December 9, 2003 at 3:58 PM CST - Updated June 25 at 12:52 PM
December 9, 2003 -- Posted at 10:46 a.m.
JONESBORO--As lawmakers meet in Little Rock this week to decide the fate of Arkansas schools, many wonder what the outcome might be.
"The Arkansas Constitution says that the state is obligated to provide or to have a general, suitable and efficient system of public schools for our children," said attorney Price Marshall.
The Arkansas Supreme Court found that the state of Arkansas was not meeting it's constitutional obligation in the case of Lake View Schools versus Huckabee.
Price Marshall is a lawyer with Barrett & Deacon in Jonesboro. He was hired by the Arkansas Chamber of Commerce & Associated Industries of Arkansas to file a 'friend of the court' brief affirming the supreme court decision.
Marshall said, "What the Arkansas Supreme Court said is, this is a matter of policy...the people, through their representatives and through the governor, need to decide on...it's not for us to say."
And so to the people the issue goes...this week legislative members are meeting in Little Rock for a special session to rule on education reform.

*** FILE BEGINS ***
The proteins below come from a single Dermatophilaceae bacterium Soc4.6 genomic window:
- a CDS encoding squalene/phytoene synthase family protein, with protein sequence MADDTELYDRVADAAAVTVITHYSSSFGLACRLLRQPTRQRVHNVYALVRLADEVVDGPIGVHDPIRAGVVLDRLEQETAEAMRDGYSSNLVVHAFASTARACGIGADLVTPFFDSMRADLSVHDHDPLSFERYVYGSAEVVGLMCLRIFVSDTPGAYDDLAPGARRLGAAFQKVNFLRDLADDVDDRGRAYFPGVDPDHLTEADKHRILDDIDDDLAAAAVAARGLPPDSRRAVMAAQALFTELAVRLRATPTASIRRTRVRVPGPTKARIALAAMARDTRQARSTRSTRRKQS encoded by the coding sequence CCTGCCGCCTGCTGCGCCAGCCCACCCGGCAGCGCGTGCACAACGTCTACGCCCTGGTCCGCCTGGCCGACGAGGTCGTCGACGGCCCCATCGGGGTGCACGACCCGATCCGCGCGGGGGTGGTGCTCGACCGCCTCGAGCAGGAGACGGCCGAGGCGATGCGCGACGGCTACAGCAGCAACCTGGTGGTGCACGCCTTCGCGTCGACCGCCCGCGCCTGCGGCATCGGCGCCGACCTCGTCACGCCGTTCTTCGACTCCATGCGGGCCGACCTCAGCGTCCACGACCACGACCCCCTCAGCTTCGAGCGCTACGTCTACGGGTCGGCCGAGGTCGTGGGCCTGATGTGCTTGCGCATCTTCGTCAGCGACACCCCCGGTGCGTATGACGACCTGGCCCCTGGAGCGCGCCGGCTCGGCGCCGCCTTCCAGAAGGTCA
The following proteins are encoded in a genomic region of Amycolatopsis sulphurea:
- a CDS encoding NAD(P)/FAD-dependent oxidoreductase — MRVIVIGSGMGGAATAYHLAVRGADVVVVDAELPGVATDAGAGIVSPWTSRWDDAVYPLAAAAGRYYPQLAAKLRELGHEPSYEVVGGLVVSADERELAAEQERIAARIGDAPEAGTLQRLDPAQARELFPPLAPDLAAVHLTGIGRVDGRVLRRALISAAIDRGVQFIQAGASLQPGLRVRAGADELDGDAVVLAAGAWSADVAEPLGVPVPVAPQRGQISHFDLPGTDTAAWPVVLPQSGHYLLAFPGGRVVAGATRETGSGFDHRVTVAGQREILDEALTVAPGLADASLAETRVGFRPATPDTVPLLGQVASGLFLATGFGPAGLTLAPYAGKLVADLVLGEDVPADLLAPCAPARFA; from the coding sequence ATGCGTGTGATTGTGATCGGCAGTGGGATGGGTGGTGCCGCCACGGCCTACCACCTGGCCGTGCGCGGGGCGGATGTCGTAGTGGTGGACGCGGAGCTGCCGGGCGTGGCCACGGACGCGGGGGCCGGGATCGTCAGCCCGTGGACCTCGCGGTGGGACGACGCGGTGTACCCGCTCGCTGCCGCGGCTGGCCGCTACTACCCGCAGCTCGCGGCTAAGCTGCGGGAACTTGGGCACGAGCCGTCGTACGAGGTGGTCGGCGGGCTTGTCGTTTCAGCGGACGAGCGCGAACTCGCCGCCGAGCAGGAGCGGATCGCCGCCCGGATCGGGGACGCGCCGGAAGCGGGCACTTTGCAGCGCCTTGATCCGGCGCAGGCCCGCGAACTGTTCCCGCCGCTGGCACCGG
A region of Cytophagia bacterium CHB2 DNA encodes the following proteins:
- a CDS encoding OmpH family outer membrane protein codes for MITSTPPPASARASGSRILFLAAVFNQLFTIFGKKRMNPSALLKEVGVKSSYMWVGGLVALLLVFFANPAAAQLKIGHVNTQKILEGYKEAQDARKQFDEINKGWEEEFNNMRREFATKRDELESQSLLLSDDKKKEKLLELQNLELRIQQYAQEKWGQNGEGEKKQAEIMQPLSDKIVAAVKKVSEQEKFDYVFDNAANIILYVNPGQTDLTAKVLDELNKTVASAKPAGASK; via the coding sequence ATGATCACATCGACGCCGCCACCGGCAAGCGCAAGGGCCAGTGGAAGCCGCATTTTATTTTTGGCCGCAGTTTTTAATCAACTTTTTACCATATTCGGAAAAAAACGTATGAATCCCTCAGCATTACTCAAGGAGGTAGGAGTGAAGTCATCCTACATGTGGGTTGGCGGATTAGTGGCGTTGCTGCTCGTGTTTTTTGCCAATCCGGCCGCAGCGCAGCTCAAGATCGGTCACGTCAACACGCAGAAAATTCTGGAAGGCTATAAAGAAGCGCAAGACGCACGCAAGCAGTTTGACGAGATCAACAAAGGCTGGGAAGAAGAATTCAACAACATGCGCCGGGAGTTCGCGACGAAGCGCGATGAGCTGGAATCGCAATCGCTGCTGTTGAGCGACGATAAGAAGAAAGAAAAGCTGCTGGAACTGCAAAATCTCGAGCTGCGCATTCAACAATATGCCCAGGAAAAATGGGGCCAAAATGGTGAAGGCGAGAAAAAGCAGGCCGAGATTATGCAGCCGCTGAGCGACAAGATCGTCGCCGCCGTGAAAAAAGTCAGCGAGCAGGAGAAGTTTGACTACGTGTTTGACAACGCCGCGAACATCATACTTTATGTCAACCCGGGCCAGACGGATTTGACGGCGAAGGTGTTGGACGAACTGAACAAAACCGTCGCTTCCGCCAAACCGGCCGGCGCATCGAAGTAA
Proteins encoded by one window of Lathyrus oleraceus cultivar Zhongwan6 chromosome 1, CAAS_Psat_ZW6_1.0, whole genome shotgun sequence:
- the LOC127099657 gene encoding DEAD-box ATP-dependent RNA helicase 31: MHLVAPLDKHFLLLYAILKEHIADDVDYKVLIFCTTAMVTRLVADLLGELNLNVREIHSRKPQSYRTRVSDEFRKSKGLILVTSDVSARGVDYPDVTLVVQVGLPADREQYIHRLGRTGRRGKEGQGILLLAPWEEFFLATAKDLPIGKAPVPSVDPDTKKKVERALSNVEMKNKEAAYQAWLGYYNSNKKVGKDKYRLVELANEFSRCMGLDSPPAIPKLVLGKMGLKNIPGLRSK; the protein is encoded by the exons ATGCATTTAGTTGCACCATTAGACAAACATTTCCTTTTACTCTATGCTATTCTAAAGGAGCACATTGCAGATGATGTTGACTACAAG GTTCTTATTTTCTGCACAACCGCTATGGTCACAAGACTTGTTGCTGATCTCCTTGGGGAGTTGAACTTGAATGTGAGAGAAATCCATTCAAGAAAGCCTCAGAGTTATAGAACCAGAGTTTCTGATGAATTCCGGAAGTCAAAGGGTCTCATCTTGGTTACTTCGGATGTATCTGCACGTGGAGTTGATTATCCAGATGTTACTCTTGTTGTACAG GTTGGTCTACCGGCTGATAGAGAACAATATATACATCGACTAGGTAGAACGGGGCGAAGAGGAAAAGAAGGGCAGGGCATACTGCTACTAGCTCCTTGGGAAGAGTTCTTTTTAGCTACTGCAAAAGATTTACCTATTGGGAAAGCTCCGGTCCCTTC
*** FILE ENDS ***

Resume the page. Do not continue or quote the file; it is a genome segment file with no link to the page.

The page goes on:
Superintendents, teachers, and students across Arkansas are waiting to find out what will happen....many fear consolidation. The capitol was full of protestors, rallying against consolidation.
Dr. Radius Baker is the superintendent of Valley View Schools, and admits, they are in limbo, somewhat.
His school ranks in the top 10 districts in Arkansas for test scoring....and has been labeled the second most efficient school in the state. But, the school has 1,489 students...and depending on which proposal is passed, Valley View could be consolidated.
Baker said, "I don't see how they can come in and say Valley View you're going to have to consolidate with another district....because we have proven that we one, do the things we need to do to educate children; two, we do it effectively; three, we do it efficiently, and I think they have to look at those issues.
But legislators will be leaning on a lot more than law books during this weeks special session. they'll also have to consider just where funding will come from.
Marshall said, "Funding is one of the policy questions the legislative has to resolve in the next 30 days. Increasing the sales tax is one of the proposals that's on the table. Increasing the severance tax, and perhaps an income tax increase...all of these are difficult questions for the legislature as to how to raise the extra money it's going to take to pay for the reforms.
All forms of revenue are on the table...exactly where those taxes will come from, still remain to be seen.